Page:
Bring the East Texas Coal Plants into DFW’s Smog “Non-Attainment Area” and See How Long They Last……

by jim on March 23, 2016

DFW New vs old boundariesWant the Coal Plants to Face the Kind of Regulation 

They've Been Avoiding for Decades? 

Click here and send a formal comment letter demanding the coal plants

be included in the new DFW non-attainment area for smog. 


 

Even as we're all waiting to see what EPA decides to do about the current Texas air plan for DFW under the current 75 ppb ozone standard, the regulatory process is gearing-up to administer the new 70 ppb standard.

One of the things which must be decided by the EPA are what geographical boundaries to use for the new standard when it comes to the DFW airshed and its chronic smog condition. Should they stick with the current 10-County configuration or should it be different and/or more inclusive? 

The history of DFW's smog fight is a lengthy chronicle of bringing new counties into the fold despite official resistance. Originally, the DFW non-attainment area was only Tarrant, Dallas, Collin and Denton. Then Rockwall, Parker, and Johnson Counties came in because of their commuter traffic. 

Downwinders had to petition the EPA to bring Ellis County and its cement industrial complex into the non-attainment area early in this century after being told repeatedly by state officials that its pollution had no impact on DFW air quality. 

More recently, the state argued against the inclusion of Wise County, despite its huge inventory of oil and gas pollution, population of commuters, and more than likely, the highest ozone levels of anywhere in North Texas. EPA decided to bring it in anyway.

We're once again at a crossroads, and it could be the most significant one in a decade. 

100% coal statewinde impactNew evidence shows the huge impact the East Texas coal plants have on DFW air quality. Every scenario run by the UNT Engineering Department with the state's own DFW air computer model as part of Downwinder's Ozone Attainment Project demonstrates there's no more effective smog fighting strategy than reducing or eliminating the pollution from these coal plants.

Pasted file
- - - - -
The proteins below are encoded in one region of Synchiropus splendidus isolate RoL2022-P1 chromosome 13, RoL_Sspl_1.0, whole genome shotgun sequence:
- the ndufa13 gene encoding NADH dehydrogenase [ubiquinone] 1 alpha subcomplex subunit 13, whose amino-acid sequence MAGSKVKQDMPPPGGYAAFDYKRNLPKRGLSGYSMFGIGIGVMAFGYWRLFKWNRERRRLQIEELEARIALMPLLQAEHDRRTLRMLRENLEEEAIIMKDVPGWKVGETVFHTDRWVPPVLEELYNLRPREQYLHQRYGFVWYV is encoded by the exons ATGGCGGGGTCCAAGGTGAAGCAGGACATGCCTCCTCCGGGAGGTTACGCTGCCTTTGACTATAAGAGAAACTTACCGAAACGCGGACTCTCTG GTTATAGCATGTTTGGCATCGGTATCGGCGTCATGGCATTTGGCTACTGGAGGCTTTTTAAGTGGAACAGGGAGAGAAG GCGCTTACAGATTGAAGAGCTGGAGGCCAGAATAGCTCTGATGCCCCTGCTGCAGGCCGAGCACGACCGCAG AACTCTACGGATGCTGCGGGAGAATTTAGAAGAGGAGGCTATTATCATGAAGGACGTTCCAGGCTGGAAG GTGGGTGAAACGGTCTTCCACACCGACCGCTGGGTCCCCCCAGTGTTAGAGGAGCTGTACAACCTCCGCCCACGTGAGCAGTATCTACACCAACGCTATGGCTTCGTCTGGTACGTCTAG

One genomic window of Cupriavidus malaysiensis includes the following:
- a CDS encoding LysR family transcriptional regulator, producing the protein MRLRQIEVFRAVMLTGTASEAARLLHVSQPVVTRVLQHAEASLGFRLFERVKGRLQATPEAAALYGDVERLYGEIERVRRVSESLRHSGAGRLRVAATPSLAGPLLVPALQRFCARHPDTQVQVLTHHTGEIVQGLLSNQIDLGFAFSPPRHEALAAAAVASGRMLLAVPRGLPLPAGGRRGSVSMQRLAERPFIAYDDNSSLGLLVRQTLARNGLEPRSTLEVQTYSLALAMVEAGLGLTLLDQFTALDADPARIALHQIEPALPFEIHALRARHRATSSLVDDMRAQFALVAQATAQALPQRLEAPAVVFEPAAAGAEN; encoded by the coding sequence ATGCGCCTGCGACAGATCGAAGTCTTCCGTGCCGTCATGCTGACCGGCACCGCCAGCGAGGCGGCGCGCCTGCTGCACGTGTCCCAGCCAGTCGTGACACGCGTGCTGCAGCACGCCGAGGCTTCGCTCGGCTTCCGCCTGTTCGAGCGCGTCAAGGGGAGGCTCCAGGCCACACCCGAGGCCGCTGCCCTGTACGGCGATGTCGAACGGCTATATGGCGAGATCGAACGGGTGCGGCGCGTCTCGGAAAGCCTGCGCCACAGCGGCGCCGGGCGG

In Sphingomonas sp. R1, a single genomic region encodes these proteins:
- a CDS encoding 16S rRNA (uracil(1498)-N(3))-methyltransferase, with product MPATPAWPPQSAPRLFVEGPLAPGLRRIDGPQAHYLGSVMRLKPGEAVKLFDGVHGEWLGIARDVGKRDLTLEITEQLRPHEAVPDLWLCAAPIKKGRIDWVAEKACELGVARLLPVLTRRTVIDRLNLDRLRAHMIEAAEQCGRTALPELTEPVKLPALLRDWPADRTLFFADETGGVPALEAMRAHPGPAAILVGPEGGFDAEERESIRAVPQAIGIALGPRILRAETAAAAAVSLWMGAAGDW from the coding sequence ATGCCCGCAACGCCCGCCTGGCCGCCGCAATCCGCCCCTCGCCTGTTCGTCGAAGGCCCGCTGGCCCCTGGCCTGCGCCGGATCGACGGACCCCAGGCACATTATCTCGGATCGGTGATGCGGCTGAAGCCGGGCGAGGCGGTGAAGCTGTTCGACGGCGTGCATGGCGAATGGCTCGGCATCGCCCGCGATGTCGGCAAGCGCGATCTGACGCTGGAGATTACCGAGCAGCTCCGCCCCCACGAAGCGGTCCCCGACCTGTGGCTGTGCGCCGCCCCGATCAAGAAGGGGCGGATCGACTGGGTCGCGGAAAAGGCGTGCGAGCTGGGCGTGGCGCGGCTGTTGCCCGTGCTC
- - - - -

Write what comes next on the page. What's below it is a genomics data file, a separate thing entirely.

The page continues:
In fact, with a few other measures within the DFW area itself, controlling or eliminating their emissions could bring us in compliance with the 75 ppb standard, something that's not likely to happen otherwise. 

Why is it so important to officially bring them into the DFW non-attainment area? Because major sources of pollution like coal plants are regulated differently inside than they are outside the area. 

Right now, many DFW businesses are having to pay to operate and maintain pollution control equipment although most emit a tiny fraction of the pollution coming from the coal plants. That's because they're located in one of the ten counties in the DFW non-attainment area. They're held to a higher standard of control than their peers doing business outside those ten counties. 

On the other hand, despite their large contribution to DFW's chronic ozone problem, the East Texas coal plants remain untouched by the same regulations and are not held to that higher standard.  What sense does that make? 

As much sense as it made to keep the cement plants out. As much sense as it made to try and exclude Wise County. 

As per usual, the EPA is letting the state have first crack at defining a new DFW smog zone. The state has decided to leave the boundaries the way they are.

CHAPPs study result copyNow, it's your turn to comment on that state decision, and tell Austin and the EPA – which will review the State's recommendations – what you think needs to happen. 

The state is accepting comments on its decision until April 15th. This time, you can send your comments directly by e-mail instead of having to go through the official Texas Commission on Environmental Quality website

If you want to use our ready-to-send letter, all you have to do is CLICK HERE , sign the letter and add your own comments if you want. Then one more click and it's on it's way to Austin. 

If you want to write your own comments: 

EMAIL: kristin.patton@tceq.texas.gov 

SNAIL MAIL: Kristin Patton, MC 206, State Implementation Plan Team, Office of Air, Texas Commission on Environmental Quality, P.O. Box 13087, Austin, Texas 78711-3087, 

FAXED:(512) 239-6188. 

All comments should reference "2015 Ozone NAAQS Designation Recommendations." 

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